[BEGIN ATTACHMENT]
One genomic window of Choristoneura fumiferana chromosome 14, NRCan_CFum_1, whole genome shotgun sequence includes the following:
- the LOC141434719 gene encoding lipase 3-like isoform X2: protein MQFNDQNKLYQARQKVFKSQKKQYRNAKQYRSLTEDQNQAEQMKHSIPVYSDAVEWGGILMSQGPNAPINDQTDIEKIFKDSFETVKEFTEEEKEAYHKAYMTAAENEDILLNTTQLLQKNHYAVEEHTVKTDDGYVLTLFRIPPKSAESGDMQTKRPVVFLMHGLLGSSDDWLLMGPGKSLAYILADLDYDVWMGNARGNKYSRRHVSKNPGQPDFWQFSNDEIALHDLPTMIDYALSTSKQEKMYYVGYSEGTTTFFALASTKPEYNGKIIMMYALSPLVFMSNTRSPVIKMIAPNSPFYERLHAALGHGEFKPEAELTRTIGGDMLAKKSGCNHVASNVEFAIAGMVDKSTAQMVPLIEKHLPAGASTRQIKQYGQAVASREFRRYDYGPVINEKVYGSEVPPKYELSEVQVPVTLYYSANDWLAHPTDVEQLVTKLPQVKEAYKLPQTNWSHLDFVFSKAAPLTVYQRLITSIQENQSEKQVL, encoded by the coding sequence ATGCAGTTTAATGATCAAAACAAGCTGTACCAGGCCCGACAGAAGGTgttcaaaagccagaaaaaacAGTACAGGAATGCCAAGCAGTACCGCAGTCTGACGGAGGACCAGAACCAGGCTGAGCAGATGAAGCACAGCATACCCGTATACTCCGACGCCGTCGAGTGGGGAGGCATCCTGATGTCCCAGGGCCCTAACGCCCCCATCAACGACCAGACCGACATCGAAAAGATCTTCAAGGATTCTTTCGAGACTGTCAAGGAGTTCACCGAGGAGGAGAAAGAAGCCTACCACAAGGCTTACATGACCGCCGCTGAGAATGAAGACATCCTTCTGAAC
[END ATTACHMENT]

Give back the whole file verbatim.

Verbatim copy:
One genomic window of Choristoneura fumiferana chromosome 14, NRCan_CFum_1, whole genome shotgun sequence includes the following:
- the LOC141434719 gene encoding lipase 3-like isoform X2: protein MQFNDQNKLYQARQKVFKSQKKQYRNAKQYRSLTEDQNQAEQMKHSIPVYSDAVEWGGILMSQGPNAPINDQTDIEKIFKDSFETVKEFTEEEKEAYHKAYMTAAENEDILLNTTQLLQKNHYAVEEHTVKTDDGYVLTLFRIPPKSAESGDMQTKRPVVFLMHGLLGSSDDWLLMGPGKSLAYILADLDYDVWMGNARGNKYSRRHVSKNPGQPDFWQFSNDEIALHDLPTMIDYALSTSKQEKMYYVGYSEGTTTFFALASTKPEYNGKIIMMYALSPLVFMSNTRSPVIKMIAPNSPFYERLHAALGHGEFKPEAELTRTIGGDMLAKKSGCNHVASNVEFAIAGMVDKSTAQMVPLIEKHLPAGASTRQIKQYGQAVASREFRRYDYGPVINEKVYGSEVPPKYELSEVQVPVTLYYSANDWLAHPTDVEQLVTKLPQVKEAYKLPQTNWSHLDFVFSKAAPLTVYQRLITSIQENQSEKQVL, encoded by the coding sequence ATGCAGTTTAATGATCAAAACAAGCTGTACCAGGCCCGACAGAAGGTgttcaaaagccagaaaaaacAGTACAGGAATGCCAAGCAGTACCGCAGTCTGACGGAGGACCAGAACCAGGCTGAGCAGATGAAGCACAGCATACCCGTATACTCCGACGCCGTCGAGTGGGGAGGCATCCTGATGTCCCAGGGCCCTAACGCCCCCATCAACGACCAGACCGACATCGAAAAGATCTTCAAGGATTCTTTCGAGACTGTCAAGGAGTTCACCGAGGAGGAGAAAGAAGCCTACCACAAGGCTTACATGACCGCCGCTGAGAATGAAGACATCCTTCTGAAC